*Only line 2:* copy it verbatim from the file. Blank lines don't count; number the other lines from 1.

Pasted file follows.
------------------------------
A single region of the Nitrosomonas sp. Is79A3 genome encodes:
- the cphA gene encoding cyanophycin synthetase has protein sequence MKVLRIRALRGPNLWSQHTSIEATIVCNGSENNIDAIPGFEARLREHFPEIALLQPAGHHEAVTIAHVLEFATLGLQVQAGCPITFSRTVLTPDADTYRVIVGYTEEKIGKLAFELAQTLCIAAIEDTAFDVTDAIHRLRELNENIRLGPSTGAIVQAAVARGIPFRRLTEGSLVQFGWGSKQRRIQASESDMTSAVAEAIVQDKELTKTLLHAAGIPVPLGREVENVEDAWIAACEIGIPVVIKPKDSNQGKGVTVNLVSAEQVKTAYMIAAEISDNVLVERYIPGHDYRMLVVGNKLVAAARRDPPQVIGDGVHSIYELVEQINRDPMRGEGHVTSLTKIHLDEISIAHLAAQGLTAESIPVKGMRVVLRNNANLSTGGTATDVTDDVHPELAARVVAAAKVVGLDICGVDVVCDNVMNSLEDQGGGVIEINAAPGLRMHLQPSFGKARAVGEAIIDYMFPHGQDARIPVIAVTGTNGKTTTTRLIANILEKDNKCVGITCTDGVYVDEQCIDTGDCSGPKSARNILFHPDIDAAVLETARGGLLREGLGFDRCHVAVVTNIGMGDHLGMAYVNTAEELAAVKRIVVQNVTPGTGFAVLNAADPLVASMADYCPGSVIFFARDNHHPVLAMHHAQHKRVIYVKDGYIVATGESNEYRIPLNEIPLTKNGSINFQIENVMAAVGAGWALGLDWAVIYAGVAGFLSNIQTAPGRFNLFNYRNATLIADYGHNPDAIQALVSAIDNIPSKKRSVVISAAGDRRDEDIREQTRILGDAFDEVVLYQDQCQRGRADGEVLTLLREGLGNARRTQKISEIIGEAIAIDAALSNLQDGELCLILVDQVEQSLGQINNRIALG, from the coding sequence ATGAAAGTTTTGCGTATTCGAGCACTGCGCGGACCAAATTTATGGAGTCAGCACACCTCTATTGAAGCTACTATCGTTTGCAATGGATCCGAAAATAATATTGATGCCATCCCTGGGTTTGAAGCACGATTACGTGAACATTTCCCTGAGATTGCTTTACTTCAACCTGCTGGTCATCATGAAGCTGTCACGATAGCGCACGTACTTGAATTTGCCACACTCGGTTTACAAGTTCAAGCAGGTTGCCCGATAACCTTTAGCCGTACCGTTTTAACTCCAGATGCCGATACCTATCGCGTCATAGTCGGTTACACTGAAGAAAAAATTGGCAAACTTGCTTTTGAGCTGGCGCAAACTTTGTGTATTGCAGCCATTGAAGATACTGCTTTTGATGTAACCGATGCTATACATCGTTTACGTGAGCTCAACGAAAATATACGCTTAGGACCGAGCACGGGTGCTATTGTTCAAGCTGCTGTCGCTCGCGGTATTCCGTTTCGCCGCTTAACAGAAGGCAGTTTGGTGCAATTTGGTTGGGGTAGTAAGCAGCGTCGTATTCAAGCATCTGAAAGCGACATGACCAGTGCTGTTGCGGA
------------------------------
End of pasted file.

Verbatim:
- the cphA gene encoding cyanophycin synthetase has protein sequence MKVLRIRALRGPNLWSQHTSIEATIVCNGSENNIDAIPGFEARLREHFPEIALLQPAGHHEAVTIAHVLEFATLGLQVQAGCPITFSRTVLTPDADTYRVIVGYTEEKIGKLAFELAQTLCIAAIEDTAFDVTDAIHRLRELNENIRLGPSTGAIVQAAVARGIPFRRLTEGSLVQFGWGSKQRRIQASESDMTSAVAEAIVQDKELTKTLLHAAGIPVPLGREVENVEDAWIAACEIGIPVVIKPKDSNQGKGVTVNLVSAEQVKTAYMIAAEISDNVLVERYIPGHDYRMLVVGNKLVAAARRDPPQVIGDGVHSIYELVEQINRDPMRGEGHVTSLTKIHLDEISIAHLAAQGLTAESIPVKGMRVVLRNNANLSTGGTATDVTDDVHPELAARVVAAAKVVGLDICGVDVVCDNVMNSLEDQGGGVIEINAAPGLRMHLQPSFGKARAVGEAIIDYMFPHGQDARIPVIAVTGTNGKTTTTRLIANILEKDNKCVGITCTDGVYVDEQCIDTGDCSGPKSARNILFHPDIDAAVLETARGGLLREGLGFDRCHVAVVTNIGMGDHLGMAYVNTAEELAAVKRIVVQNVTPGTGFAVLNAADPLVASMADYCPGSVIFFARDNHHPVLAMHHAQHKRVIYVKDGYIVATGESNEYRIPLNEIPLTKNGSINFQIENVMAAVGAGWALGLDWAVIYAGVAGFLSNIQTAPGRFNLFNYRNATLIADYGHNPDAIQALVSAIDNIPSKKRSVVISAAGDRRDEDIREQTRILGDAFDEVVLYQDQCQRGRADGEVLTLLREGLGNARRTQKISEIIGEAIAIDAALSNLQDGELCLILVDQVEQSLGQINNRIALG, from the coding sequence ATGAAAGTTTTGCGTATTCGAGCACTGCGCGGACCAAATTTATGGAGTCAGCACACCTCTATTGAAGCTACTATCGTTTGCAATGGATCCGAAAATAATATTGATGCCATCCCTGGGTTTGAAGCACGATTACGTGAACATTTCCCTGAGATTGCTTTACTTCAACCTGCTGGTCATCATGAAGCTGTCACGATAGCGCACGTACTTGAATTTGCCACACTCGGTTTACAAGTTCAAGCAGGTTGCCCGATAACCTTTAGCCGTACCGTTTTAACTCCAGATGCCGATACCTATCGCGTCATAGTCGGTTACACTGAAGAAAAAATTGGCAAACTTGCTTTTGAGCTGGCGCAAACTTTGTGTATTGCAGCCATTGAAGATACTGCTTTTGATGTAACCGATGCTATACATCGTTTACGTGAGCTCAACGAAAATATACGCTTAGGACCGAGCACGGGTGCTATTGTTCAAGCTGCTGTCGCTCGCGGTATTCCGTTTCGCCGCTTAACAGAAGGCAGTTTGGTGCAATTTGGTTGGGGTAGTAAGCAGCGTCGTATTCAAGCATCTGAAAGCGACATGACCAGTGCTGTTGCGGA